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Welcome to NBA University, hundreds of miles from Indianapolis, nestled in the foothills of Whatifville.
After three weeks of intense simulations and heated discussion, NBA U is about to crown its first champion.
Throughout the past two decades dozens of programs have witnessed their finest athletes graduate to the NBA. Whatifsports.com wanted to know which of those colleges and universities produced the best professional basketball players of the last 20 years.
To get the discussion started, Whatifsports.com only selected NBA players who have stepped on the court sometime between 1990 and 2009. We took the players' best season over the course of the last twenty years and placed them on their corresponding All-University team. Click here to view the master roster list for all 16 programs participating in the tournament.
After sifting through dozens of eligible schools and their contributions to the NBA, Whatifsports.com settled on 16 programs. We then seeded the schools based on a power ranking system.
Now two schools remain: Michigan State and Duke.
Whatifsports.com used its free college basketball simulation technology to simulate NBA Univeristy's championship game 1,001 times. The Whatifsports.com super-computers generated each team's winning percentage and average score in addition to example box scores you can view for yourself.
NBA University Championship
|1) Michigan State||53.2||103.7||Simulate Game|
For as unpredictable as this year’s NCAA tournament has been, the inaugural NBA University tournament has been the opposite.
The Big Dance has seen multiple double-digit seeds advance to the second weekend. Two 5-seeds advanced to play each other in the Final Four for just the second time since the tournament expanded to 64 teams.
Magic Johnson recording a triple-double and chalk winners would end up being locks in this tournament.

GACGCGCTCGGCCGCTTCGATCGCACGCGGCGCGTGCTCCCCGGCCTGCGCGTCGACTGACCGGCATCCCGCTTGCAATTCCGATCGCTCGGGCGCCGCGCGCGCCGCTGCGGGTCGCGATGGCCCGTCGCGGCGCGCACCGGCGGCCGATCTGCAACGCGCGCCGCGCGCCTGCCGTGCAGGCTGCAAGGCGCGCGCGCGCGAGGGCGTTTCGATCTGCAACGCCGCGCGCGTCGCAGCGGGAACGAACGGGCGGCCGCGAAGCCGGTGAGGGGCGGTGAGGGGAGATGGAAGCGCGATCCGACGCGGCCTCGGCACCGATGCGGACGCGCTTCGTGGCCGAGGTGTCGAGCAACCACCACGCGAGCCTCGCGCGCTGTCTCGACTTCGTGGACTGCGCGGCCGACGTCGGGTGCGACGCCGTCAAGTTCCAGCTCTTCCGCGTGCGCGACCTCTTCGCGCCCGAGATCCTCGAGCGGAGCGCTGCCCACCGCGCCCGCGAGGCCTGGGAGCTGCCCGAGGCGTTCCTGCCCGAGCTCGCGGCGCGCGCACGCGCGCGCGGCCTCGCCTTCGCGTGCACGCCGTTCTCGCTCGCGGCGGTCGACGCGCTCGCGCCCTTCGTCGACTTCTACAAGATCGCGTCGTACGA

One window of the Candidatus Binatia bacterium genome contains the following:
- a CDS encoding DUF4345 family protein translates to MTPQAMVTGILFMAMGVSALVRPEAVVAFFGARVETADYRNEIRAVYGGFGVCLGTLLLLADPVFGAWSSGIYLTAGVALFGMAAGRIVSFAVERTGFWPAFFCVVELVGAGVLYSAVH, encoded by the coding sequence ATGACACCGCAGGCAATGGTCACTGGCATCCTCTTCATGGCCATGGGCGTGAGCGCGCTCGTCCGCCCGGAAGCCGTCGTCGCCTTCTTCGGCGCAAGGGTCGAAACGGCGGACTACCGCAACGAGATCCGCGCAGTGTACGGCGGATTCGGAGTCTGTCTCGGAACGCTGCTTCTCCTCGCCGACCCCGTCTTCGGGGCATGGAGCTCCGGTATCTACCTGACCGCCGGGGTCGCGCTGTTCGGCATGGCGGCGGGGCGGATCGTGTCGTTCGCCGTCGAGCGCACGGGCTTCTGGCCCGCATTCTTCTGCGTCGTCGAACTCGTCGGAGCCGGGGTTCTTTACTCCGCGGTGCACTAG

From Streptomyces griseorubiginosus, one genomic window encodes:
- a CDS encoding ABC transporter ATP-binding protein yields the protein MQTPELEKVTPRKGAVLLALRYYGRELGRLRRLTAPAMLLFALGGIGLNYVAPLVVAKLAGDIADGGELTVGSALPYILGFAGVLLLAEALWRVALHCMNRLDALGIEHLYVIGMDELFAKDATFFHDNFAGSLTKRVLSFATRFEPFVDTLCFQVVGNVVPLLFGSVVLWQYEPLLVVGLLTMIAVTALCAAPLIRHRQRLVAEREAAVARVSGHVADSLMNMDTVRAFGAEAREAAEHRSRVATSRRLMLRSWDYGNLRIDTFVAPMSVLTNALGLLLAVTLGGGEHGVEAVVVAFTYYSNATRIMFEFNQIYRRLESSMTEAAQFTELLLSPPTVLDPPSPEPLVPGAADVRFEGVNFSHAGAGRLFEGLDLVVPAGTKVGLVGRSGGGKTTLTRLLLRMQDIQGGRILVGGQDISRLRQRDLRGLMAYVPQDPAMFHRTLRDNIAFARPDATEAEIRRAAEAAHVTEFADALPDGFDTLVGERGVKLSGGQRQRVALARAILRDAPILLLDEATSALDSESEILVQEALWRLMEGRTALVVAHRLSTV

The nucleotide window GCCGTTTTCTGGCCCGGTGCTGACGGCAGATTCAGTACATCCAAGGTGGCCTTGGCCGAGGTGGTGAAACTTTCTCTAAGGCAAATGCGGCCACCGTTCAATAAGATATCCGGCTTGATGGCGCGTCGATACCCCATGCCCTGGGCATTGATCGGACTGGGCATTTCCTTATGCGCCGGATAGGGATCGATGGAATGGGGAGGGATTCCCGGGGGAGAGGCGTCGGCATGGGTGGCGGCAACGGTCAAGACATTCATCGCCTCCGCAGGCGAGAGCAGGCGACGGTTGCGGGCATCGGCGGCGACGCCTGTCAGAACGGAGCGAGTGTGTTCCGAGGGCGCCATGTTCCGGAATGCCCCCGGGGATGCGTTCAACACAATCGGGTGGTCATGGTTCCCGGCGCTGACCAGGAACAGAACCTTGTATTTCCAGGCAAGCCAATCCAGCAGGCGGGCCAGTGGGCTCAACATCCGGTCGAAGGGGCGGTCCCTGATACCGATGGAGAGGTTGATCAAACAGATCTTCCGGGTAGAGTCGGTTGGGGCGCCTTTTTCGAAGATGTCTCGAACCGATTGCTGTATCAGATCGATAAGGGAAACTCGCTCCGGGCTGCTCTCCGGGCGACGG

No. 1 Michigan State used triple-doubles by Johnson in every round, beating Arizona, Kentucky and North Carolina on its way to the title game.
No. 2 Duke had to get by Kansas in the opening round, then took out Syracuse and UCLA in a path that wasn’t quite as dominating.
The Blue Devils and Spartans, two of the NCAA Final Four's featured teams foucsed on their rich tradition in the NBA U championship game.
The only questions were: Would the top seed continue to prevail? And would Johnson continue his dominance with another triple-double?
Only one of those questions is answered with a yes.
The championship game certainly lived up to its billing as the top two seeds clashed in the closest and most thrilling game of the entire tournament.
Duke and Michigan State were separated by just two points at the end of the third quarter, but it was the underdog Blue Devils who started pulling away in the early part of the fourth. Duke led by eight points with just over three minutes left in the game -- a margin that looked insurmountable after Grant Hill buried a fadeaway jump shot.
But the Spartans weren’t about to lie down. Morris Peterson sparked the surge. Elton Brand committed a inexcusable foul, hitting Peterson on a 3-point try.
Peterson made two of the three free throws, then stole the ball on Duke’s ensuing possession and capped off a fast-break with a slam dunk at the other end, quickly cutting Duke's lead in half.
Moments later, with the Blue Devils clinging to a six point lead, they committed another incomprehensible foul on a Jason Richardson 3-pointer. Carlos Boozer was the guilty party and Richardson sank the charity toss to make it a one-possession game.
Michigan State's hot free throw shooting continued as Mo' Pete tied the game at the line with just over two minutes remaining. Then Magic - who else? - gave Sparty the lead for good with a pull-up jay on the next possession.
Johnson came up just three rebounds shy of another triple-double for the Spartans, who had six players in double-figures.
Mike Dunleavy had his best game of the tournament with a game-high 25 points, but all of that was outdone by Duke’s costly fouls in the game’s final minutes.
Michigan State has made a strong case for graduating the most elite NBA players of any college basketball program.
After 1,000 more simulations, the Spartans beat the Blue Devils 53.2% of the time by an average margin of just 0.4 points per game.
It was certainly close, but in a NCAA tournament bogged down by upsets, the top dog had its day in the first NBA University tournament.
Agree, disagree or have your own NBA University candidates in mind? Shoot us an email at BtB@whatifsports.com!
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